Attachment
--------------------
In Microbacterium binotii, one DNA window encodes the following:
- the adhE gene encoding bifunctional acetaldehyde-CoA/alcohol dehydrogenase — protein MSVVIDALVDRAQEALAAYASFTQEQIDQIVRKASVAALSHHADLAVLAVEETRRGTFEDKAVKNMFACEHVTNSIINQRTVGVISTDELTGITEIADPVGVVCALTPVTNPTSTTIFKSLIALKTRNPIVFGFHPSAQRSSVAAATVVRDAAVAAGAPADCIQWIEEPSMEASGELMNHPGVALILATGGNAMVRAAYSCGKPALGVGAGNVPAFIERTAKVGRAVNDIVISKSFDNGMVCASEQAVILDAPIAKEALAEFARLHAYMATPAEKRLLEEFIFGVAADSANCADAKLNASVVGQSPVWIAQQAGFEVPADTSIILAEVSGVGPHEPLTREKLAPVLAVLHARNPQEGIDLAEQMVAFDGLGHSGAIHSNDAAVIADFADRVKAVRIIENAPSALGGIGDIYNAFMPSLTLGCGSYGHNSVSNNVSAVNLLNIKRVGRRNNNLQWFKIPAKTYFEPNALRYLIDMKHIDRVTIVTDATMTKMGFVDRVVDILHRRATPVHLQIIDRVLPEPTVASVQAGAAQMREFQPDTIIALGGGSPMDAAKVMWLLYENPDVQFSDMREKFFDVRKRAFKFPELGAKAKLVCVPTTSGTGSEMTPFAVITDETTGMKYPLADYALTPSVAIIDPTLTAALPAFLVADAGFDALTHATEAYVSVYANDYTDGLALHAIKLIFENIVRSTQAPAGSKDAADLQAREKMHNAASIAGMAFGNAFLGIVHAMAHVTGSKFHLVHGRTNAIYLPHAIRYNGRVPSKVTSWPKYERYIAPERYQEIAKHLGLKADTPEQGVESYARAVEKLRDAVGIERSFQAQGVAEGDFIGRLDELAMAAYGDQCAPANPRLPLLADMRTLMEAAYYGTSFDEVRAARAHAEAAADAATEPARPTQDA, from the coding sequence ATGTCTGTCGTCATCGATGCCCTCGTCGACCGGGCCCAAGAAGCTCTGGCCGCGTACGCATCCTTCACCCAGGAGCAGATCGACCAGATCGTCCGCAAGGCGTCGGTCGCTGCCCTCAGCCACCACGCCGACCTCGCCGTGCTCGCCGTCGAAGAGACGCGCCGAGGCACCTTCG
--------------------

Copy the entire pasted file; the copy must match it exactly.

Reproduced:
In Microbacterium binotii, one DNA window encodes the following:
- the adhE gene encoding bifunctional acetaldehyde-CoA/alcohol dehydrogenase — protein MSVVIDALVDRAQEALAAYASFTQEQIDQIVRKASVAALSHHADLAVLAVEETRRGTFEDKAVKNMFACEHVTNSIINQRTVGVISTDELTGITEIADPVGVVCALTPVTNPTSTTIFKSLIALKTRNPIVFGFHPSAQRSSVAAATVVRDAAVAAGAPADCIQWIEEPSMEASGELMNHPGVALILATGGNAMVRAAYSCGKPALGVGAGNVPAFIERTAKVGRAVNDIVISKSFDNGMVCASEQAVILDAPIAKEALAEFARLHAYMATPAEKRLLEEFIFGVAADSANCADAKLNASVVGQSPVWIAQQAGFEVPADTSIILAEVSGVGPHEPLTREKLAPVLAVLHARNPQEGIDLAEQMVAFDGLGHSGAIHSNDAAVIADFADRVKAVRIIENAPSALGGIGDIYNAFMPSLTLGCGSYGHNSVSNNVSAVNLLNIKRVGRRNNNLQWFKIPAKTYFEPNALRYLIDMKHIDRVTIVTDATMTKMGFVDRVVDILHRRATPVHLQIIDRVLPEPTVASVQAGAAQMREFQPDTIIALGGGSPMDAAKVMWLLYENPDVQFSDMREKFFDVRKRAFKFPELGAKAKLVCVPTTSGTGSEMTPFAVITDETTGMKYPLADYALTPSVAIIDPTLTAALPAFLVADAGFDALTHATEAYVSVYANDYTDGLALHAIKLIFENIVRSTQAPAGSKDAADLQAREKMHNAASIAGMAFGNAFLGIVHAMAHVTGSKFHLVHGRTNAIYLPHAIRYNGRVPSKVTSWPKYERYIAPERYQEIAKHLGLKADTPEQGVESYARAVEKLRDAVGIERSFQAQGVAEGDFIGRLDELAMAAYGDQCAPANPRLPLLADMRTLMEAAYYGTSFDEVRAARAHAEAAADAATEPARPTQDA, from the coding sequence ATGTCTGTCGTCATCGATGCCCTCGTCGACCGGGCCCAAGAAGCTCTGGCCGCGTACGCATCCTTCACCCAGGAGCAGATCGACCAGATCGTCCGCAAGGCGTCGGTCGCTGCCCTCAGCCACCACGCCGACCTCGCCGTGCTCGCCGTCGAAGAGACGCGCCGAGGCACCTTCG